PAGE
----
Featured Posts from the RUBY blog
Coming Apart at the 'Seems'!
Category: Member Blogs

Coming Apart at the 'Seems'

 

Yes, we've all done it. We've all watched someone going about their day, and we come to our own conclusions. Many times those conclusions are wrong.

Sometimes they are really wrong.

We see the well-dressed neighbor and her well-behaved children piling into their brand-new vehicle, and we imagine their perfect life as they drive off; we look at our own rugrats (who are painting the cat purple and running around like rampant lion cubs) and gaze into the hallway mirror wondering how that tired-looking woman in the reflection lost control.

Or the guy who seems to have everything- a pretty wife, great kids, and he always seems to be working in the backyard or on the house with the latest and greatest tools and equipment, complete with a shiny new van.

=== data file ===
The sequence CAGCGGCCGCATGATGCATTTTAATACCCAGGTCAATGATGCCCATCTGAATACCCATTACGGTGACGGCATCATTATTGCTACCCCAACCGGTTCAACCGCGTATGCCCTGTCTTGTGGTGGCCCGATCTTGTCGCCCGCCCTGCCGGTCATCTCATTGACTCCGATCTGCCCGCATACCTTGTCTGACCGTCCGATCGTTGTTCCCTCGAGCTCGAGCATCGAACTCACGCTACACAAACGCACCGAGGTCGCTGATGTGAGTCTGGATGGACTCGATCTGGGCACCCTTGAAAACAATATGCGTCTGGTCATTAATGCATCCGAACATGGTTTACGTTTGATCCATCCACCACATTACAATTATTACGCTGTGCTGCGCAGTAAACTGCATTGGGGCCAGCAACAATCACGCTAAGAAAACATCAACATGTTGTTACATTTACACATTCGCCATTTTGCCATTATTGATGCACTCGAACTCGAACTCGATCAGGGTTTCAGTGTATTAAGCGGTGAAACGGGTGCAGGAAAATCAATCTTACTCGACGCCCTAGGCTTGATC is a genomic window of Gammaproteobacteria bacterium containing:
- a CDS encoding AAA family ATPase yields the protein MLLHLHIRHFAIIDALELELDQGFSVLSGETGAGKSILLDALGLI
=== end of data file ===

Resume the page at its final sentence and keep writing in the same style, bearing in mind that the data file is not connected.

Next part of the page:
We envy our neighbor sometimes. But we only see the outside of their lives, not what's actually going on. It seems as if all is well, but is it really?

Then we find out later on that the neighbor that was so well-dressed was taking her children to the courthouse to try to gain custody from a divorce gone bad. Looking good is the only thing she can do to cope, and she feels like there's no one else to talk to.
The guy that seems to have everything had his truck totalled when he lent it to a friend, lost his job as a result of the accident, and is using a rental van to get around, borrowing his friends tools to do odd jobs and working on the house in case they have to sell because he can't find work. He pours his frustrations into fixing what he can, because life is getting out of control.